Queensland Fruit Fly (QFF) remains a serious threat to the region despite the end of the
season approaching for many of the host fruit and vegetables grown in the Goulburn Murray

Goulburn Murray Valley Regional QFF Coordinator Ross Abberfield said particular attention should be given to feijoas, apples, ripe oranges, plums and late peaches.

Mr Abberfield reminded keen gardeners, property owners, farmers and commercial growers of the combined community effort required to reduce the spread of QFF and protect the region’s horticultural industry.

“Continued diligence with QFF control is essential as weather conditions start to improve for fruit fly, with cooler days and relatively warm nights, throughout late March and April,” he said.

The conditions will be especially favourable for QFF with an excess of ripe fruits available as
the end of the season approaches for many fruits and vegetables.

“It is extremely important to reduce the number of QFF able to lay their eggs into fruit at this
time, as it is the offspring of these flies that will survive over winter and cause problems to
the community and the commercial grower next season,” Mr Abberfield said.

“If we can tackle fruit fly now by taking extra care to pick up and destroy fallen fruit and
harvesting any fruit that’s still on the tree and processing, eating or destroying it, we can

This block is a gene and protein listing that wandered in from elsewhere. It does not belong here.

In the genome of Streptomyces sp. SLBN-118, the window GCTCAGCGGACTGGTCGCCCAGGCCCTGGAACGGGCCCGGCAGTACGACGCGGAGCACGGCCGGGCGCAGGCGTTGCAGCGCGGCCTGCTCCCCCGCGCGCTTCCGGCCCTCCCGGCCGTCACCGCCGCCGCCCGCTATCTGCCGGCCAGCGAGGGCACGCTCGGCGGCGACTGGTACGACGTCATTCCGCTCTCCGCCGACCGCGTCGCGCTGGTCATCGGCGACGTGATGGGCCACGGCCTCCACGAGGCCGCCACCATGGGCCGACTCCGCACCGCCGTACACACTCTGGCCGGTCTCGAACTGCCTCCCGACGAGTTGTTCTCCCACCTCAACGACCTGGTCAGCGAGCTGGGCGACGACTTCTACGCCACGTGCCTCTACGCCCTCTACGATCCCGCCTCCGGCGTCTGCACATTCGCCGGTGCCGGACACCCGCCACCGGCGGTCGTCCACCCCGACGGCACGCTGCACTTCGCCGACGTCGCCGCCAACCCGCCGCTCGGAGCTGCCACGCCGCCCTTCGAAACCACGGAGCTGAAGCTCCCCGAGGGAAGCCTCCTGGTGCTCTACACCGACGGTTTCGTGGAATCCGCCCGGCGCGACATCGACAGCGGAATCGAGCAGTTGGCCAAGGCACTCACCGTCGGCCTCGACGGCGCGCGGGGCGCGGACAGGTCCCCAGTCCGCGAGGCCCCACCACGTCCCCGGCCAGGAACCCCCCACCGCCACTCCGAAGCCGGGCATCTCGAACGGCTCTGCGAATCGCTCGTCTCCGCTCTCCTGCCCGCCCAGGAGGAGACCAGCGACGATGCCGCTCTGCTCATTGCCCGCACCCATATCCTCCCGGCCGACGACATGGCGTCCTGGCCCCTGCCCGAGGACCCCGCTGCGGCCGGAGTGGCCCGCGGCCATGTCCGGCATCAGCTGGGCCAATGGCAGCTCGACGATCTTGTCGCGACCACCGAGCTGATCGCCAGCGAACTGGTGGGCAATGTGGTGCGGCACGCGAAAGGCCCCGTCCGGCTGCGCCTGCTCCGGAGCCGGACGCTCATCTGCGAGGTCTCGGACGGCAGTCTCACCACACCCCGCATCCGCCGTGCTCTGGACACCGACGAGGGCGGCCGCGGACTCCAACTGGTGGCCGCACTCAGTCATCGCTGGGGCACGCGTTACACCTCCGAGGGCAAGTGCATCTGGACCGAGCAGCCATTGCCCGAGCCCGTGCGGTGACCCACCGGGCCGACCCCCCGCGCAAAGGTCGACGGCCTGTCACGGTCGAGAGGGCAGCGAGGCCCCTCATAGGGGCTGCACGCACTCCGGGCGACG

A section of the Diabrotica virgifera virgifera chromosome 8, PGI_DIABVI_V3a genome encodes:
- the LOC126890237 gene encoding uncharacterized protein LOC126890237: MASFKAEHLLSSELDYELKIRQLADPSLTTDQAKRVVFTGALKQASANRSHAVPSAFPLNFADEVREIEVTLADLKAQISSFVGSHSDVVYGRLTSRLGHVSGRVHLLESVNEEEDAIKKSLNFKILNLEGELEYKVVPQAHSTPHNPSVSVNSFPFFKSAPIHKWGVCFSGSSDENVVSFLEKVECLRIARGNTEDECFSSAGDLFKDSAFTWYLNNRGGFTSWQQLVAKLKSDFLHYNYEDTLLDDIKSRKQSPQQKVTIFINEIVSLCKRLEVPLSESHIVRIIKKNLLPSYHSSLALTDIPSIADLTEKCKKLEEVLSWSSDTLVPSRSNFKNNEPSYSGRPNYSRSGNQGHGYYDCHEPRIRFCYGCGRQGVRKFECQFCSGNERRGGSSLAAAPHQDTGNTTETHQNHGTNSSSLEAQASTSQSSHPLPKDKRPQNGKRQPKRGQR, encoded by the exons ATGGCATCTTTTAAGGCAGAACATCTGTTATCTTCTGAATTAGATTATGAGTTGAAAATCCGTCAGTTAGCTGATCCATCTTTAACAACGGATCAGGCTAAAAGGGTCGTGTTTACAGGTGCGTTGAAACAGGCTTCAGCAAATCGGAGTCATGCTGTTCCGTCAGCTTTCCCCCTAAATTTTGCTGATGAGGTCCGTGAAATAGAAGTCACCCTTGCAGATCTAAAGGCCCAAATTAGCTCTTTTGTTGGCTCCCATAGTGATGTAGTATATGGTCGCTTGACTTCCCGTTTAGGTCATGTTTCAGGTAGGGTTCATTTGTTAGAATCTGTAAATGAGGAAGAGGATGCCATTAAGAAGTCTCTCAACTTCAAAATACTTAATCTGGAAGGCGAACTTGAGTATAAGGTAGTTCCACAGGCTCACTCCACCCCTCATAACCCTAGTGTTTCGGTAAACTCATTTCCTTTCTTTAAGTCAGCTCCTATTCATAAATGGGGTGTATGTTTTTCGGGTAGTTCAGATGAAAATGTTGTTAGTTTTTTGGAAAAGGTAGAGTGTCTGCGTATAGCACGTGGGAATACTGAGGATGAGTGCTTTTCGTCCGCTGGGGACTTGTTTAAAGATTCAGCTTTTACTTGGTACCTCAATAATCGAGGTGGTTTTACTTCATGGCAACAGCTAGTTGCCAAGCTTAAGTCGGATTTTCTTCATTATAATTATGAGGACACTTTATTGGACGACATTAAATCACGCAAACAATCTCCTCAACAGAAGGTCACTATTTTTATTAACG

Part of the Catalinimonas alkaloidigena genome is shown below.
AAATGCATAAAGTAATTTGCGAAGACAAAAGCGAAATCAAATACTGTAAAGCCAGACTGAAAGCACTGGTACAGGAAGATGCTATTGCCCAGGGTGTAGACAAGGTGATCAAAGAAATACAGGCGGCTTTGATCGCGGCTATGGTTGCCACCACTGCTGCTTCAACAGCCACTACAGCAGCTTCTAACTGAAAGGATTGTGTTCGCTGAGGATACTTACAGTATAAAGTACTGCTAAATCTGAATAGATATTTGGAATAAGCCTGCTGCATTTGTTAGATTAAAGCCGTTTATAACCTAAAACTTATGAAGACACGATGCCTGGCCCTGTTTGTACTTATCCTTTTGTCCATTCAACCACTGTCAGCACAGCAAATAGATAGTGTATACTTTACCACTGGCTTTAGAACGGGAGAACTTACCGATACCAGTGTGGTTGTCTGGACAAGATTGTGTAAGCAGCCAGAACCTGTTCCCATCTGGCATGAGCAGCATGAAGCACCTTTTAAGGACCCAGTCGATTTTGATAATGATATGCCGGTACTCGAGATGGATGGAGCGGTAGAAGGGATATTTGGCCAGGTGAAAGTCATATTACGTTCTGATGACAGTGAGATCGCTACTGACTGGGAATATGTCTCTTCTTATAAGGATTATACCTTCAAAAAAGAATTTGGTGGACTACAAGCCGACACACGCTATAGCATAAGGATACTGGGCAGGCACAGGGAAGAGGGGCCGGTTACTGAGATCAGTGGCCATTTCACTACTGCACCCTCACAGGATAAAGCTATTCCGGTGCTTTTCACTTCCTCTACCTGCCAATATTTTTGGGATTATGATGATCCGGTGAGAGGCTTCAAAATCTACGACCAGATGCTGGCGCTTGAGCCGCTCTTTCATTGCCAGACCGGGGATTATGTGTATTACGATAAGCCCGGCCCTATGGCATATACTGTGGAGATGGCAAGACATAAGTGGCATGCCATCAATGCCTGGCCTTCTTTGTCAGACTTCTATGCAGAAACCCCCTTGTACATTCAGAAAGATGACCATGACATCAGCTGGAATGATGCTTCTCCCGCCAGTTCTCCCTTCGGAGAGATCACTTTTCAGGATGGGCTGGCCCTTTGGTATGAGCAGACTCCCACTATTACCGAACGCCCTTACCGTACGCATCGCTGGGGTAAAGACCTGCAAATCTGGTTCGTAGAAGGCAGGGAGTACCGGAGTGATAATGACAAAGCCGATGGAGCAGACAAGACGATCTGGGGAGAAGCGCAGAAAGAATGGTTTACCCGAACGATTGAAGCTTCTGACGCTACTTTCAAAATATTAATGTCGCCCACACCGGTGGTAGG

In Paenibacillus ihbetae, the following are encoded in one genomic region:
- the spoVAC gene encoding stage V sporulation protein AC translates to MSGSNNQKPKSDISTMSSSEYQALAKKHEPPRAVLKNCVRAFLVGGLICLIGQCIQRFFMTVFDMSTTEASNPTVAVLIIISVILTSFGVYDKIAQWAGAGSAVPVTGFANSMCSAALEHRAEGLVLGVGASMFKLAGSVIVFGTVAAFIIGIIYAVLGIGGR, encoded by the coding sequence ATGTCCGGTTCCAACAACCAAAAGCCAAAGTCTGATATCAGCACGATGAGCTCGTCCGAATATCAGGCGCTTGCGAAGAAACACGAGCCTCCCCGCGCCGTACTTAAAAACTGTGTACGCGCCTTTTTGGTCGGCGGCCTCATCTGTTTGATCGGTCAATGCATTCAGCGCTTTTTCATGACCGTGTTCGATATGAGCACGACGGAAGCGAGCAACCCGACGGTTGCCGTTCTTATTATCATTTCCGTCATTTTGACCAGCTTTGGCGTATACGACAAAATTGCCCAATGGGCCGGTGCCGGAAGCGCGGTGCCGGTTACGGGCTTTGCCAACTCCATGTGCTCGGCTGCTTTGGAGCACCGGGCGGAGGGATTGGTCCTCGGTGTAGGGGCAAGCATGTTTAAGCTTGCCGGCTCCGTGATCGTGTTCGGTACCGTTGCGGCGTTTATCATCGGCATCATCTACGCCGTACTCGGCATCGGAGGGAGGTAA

significantly reduce the threat throughout autumn,” he said.

QFF adults are still being trapped in urban areas within the region with fruit fly populations present as a mixture of adults, eggs, larvae and pupae.

Potential breeding grounds exist in home gardens, orchards, untended properties,
roadsides, channel banks and bushland with gardeners, farmers and commercial growers
asked to continue to implement control measures.

Any fruit and vegetable that has been infested with fruit fly should be destroyed by placing it
in the freezer or microwave, or alternatively by placing it in a sealed plastic bag and leaving it
in the sun for 5-7 days to kill any maggots prior to disposal.

Fruit and vegetables effected by fruit fly should only be disposed of once it has been appropriately treated in order to ensure the pest is not transferred to another location.

For more information about what you can do to help reduce the spread of QFF pick up an information pack from you local Council’s Customer Service Centre or
go to www.gmv-qldfruitfly.com.au